B is for Boo-boo

how-to-draw-boo-boo_1_000000001891_5“Mommy! I need a band-aid for my boo-boo!”

I can guarantee that this is not a sentence that will ever be heard by a British mother… unless of course she moves her kids to the States. As a translation, I would like to offer up:

“Mummy, I need a plaster for my cut.” Or scrape. Or sore bit, bump, bash, bloody knee/finger/whatever.

But not boo-boo. Boo-boo is a bear. Everyone knows that.

Except I suppose it is also a mistake. As in “oops I made a boo-boo“. But certainly not an injury.

In defence of the the boo-boo, I would say it is only really applied to younger kids. And it sounds quite comforting and sympathetic when you say it out loud. “Have you got a boo-boo?” has less dramatic impact than, say, “Oh, have you cut yourself?” Yet there is a silliness about it. It’s baby-talk (which may be how it came into use, I guess) that makes it hard to endorse as a grown adult from another planet (sorry country).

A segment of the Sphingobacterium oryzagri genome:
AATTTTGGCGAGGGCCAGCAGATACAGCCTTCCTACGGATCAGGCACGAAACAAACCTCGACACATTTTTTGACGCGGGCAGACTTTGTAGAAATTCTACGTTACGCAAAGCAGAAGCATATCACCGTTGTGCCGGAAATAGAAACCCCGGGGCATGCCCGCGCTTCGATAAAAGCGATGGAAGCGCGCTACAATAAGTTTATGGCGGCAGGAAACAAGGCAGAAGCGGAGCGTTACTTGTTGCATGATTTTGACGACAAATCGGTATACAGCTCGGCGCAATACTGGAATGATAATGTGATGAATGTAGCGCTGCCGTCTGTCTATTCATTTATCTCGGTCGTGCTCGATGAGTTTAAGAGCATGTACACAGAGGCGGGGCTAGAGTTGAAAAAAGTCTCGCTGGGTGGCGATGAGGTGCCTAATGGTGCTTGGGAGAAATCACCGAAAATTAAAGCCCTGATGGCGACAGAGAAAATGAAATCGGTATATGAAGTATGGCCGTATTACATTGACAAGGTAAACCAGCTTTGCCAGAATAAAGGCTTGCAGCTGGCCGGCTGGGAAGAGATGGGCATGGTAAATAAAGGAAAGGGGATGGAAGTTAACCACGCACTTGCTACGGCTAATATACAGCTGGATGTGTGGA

And what about poor old plasters? I love that word. It has history! It dates back centuries and always makes me think of Mr Wodehouse in Emma. If he didn’t apply a mustard plaster at any point in that book, then I am sure he should have.

But over here, I am converting to band-aid. Nothing to do with charity, Bono, Geldof and the one with the moustache from Ultravox, but the (wait for it!) proprietary eponym. Love that term. And when Child 2 skidded over at the outdoor pool on Sunday and left two and a half toenails on the concrete, he might not have been crying about his boo-boo (he is 10 after all) but I was certainly in need of band-aids to sort him out.



One Comment Add yours

  1. We use Bandaid in Australia too or Elastaplast, both being proprietary eponym (love that term, I’ve copied it)

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